Exclusive: Golesti Museum, the very place where pastoral nature blends with tradition and history
Romania boasts several Village museums countrywide, not many indeed, but each of them displaying exquisite features and natural surroundings.
Apart from the unique Village museums in Bucharest, “Dimitrie Gusti” and Astra Museum in Sibiu, we discovered last weekend the Golesti ensemble near Pitesti (Arges county) in Golesti, encompassing a beautiful pastoral scenery still filled with the scent of the blooming linden trees, a revamped mansion of one of the oldest Romanian aristocrat families, a small bucolic village museum and lots of stories behind.
The Golesti Museum is lodged in the house of Golescu family, whose members were distinguished personalities of the Romanian history, who brought an important contribution to the development of the Romanian culture and educational system. The Golescu members were active supporters and leaders of the 1821 and 1848 Revolutions. They militated in favor of the union of the Romanian Principalities in 1859 and in favor of Romania’s independence (1877-1878).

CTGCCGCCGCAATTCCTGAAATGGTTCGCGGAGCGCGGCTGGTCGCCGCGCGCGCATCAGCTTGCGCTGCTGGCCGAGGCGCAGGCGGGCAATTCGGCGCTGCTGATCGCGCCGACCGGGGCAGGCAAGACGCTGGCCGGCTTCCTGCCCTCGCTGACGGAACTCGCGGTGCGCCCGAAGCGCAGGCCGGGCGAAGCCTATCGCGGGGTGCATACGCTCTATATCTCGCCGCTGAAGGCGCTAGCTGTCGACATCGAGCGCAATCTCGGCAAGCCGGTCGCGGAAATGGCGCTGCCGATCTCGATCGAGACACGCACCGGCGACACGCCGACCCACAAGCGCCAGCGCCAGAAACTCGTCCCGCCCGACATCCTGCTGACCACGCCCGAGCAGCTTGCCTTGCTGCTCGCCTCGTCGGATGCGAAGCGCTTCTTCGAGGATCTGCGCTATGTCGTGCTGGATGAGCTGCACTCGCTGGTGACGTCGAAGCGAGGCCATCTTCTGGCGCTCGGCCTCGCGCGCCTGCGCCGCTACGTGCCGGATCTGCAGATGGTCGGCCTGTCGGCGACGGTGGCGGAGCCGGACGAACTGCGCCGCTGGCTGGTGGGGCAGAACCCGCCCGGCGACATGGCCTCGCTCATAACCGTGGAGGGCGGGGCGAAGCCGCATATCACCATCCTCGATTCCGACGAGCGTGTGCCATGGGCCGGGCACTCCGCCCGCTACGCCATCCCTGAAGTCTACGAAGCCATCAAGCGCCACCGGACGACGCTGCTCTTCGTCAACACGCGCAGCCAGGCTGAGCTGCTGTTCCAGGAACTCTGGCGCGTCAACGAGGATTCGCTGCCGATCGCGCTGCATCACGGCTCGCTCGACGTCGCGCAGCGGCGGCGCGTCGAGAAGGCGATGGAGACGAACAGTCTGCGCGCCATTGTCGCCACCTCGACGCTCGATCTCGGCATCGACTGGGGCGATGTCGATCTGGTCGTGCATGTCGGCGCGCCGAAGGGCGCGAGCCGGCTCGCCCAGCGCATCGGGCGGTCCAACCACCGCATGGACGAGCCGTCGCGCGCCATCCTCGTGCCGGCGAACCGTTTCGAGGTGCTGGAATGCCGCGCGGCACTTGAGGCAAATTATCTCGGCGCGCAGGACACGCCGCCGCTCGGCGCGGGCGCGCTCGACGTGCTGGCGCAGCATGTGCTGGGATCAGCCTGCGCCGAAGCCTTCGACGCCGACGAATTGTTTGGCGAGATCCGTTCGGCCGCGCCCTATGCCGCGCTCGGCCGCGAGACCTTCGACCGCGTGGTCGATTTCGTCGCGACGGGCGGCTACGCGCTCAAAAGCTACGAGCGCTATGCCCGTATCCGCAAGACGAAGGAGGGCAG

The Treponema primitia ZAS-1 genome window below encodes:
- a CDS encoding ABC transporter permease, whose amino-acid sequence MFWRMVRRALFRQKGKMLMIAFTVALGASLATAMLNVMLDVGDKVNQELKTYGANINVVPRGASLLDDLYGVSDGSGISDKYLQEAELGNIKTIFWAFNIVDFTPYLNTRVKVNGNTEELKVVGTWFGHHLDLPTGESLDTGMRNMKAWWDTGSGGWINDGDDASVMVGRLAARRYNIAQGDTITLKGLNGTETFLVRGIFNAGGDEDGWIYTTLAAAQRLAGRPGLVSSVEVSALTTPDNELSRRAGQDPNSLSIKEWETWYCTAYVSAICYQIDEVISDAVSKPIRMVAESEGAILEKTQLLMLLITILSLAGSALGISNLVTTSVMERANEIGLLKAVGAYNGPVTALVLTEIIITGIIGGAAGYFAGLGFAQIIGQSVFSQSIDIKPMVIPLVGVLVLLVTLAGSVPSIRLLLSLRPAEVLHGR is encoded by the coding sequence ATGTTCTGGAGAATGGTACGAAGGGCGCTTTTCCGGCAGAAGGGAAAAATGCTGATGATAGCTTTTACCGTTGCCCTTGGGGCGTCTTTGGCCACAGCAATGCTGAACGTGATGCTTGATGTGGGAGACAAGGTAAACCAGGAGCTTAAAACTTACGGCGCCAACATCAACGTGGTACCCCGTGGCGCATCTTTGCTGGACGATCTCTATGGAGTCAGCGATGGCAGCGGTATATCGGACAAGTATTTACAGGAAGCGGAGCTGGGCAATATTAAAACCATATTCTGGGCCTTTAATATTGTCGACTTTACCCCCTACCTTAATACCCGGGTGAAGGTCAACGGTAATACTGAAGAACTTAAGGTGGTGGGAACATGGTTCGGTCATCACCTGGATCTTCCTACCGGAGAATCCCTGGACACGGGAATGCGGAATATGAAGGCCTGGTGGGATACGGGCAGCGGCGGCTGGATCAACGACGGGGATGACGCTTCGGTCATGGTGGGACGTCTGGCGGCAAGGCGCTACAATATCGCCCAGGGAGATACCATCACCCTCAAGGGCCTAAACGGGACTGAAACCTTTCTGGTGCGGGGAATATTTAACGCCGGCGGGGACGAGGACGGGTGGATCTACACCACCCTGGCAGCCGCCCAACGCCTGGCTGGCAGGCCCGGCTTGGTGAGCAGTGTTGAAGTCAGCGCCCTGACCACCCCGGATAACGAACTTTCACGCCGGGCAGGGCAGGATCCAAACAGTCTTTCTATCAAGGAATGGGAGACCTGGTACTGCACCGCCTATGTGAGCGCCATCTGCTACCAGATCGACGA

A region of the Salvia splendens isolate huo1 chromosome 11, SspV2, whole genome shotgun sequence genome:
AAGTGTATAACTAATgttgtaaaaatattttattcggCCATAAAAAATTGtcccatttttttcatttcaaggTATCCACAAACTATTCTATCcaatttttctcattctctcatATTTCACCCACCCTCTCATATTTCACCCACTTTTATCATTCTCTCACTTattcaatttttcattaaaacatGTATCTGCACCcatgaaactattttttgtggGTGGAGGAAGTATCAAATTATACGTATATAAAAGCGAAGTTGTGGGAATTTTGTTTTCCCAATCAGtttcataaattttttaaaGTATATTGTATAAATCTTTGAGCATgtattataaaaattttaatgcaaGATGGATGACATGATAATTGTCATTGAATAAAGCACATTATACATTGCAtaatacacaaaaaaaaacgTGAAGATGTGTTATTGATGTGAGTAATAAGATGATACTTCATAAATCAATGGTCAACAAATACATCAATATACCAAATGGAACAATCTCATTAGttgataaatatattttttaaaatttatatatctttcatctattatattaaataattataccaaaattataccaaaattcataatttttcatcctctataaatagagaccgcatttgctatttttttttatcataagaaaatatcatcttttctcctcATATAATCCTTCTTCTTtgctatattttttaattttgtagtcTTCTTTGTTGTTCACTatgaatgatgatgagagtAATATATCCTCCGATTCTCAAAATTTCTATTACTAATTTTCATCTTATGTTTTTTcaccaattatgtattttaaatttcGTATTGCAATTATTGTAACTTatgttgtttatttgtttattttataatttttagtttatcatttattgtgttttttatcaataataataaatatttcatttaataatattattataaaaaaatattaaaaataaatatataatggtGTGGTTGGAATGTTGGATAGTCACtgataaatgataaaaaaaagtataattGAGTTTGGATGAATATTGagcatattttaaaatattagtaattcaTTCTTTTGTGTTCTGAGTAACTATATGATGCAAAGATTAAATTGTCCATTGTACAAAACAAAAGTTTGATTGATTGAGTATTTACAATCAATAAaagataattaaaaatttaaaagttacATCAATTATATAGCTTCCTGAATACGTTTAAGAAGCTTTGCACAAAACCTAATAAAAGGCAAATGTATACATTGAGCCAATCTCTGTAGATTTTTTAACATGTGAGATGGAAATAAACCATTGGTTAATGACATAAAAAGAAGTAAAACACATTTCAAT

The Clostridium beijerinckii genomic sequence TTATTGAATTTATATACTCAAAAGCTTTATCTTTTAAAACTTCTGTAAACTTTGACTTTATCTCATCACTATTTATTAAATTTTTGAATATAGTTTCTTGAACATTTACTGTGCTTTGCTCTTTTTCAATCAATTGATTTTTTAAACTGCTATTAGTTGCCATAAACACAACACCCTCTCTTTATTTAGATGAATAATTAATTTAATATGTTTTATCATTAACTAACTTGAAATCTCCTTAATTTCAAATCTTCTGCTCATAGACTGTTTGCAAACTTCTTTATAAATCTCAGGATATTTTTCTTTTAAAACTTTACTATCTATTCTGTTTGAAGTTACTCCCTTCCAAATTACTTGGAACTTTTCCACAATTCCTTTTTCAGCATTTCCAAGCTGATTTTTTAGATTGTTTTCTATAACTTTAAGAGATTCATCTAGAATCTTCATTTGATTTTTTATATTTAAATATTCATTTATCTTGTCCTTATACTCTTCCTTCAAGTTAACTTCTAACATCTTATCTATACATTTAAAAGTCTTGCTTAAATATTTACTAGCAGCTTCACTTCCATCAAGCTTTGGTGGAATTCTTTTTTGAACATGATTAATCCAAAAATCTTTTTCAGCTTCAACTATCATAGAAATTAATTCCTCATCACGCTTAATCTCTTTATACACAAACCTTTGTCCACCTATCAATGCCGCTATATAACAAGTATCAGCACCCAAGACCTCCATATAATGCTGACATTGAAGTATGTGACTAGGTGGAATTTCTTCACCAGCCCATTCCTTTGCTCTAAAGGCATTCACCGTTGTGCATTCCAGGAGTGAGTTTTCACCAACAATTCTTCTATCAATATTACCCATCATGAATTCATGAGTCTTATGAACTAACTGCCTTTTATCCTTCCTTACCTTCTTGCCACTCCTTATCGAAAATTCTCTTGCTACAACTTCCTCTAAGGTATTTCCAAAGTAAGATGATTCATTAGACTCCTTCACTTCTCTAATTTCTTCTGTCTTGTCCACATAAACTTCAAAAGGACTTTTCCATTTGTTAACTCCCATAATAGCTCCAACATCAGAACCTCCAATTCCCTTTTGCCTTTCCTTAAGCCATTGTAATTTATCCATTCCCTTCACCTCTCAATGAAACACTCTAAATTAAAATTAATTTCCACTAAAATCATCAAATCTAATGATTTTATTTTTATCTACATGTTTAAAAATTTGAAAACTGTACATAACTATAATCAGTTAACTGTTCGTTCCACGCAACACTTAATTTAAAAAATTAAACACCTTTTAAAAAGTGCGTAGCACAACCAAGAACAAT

At present, the museum has seven sections, hosting the Golesti memorial house built in 1640, but revamped recently, the historical department getting together information about the Golescu family and members and their contribution in the country’s history and culture. The museum hosts an educational section, as Golesti village sheltered the first village school in Wallachia.
The ensemble also has an watch tower with deep historical resonance, as it was here that Tudor Vladimirescu, the great leader of the Revolution in 1821 spent his last three days of freedom during May 18-21 and where he had been caught by his enemies.
The most important sector of the museum is the open-air area, represented by the rural houses brought from the main viticulture and orcharding areas of Romania, grouped as a Romanian village. Each wine or fruit-growing household includes within it: dwelling house, dependencies, specific installations and working tools, required to practice various occupations: agriculture, cattle breeding or bee culture.
The Open Section, covering an area of 10 hectares and consisting of over 35 peasant households is extremely impressive, as it derives from the importance of viticulture and pomiculture on Arges territory.Original photos by The Romania Journal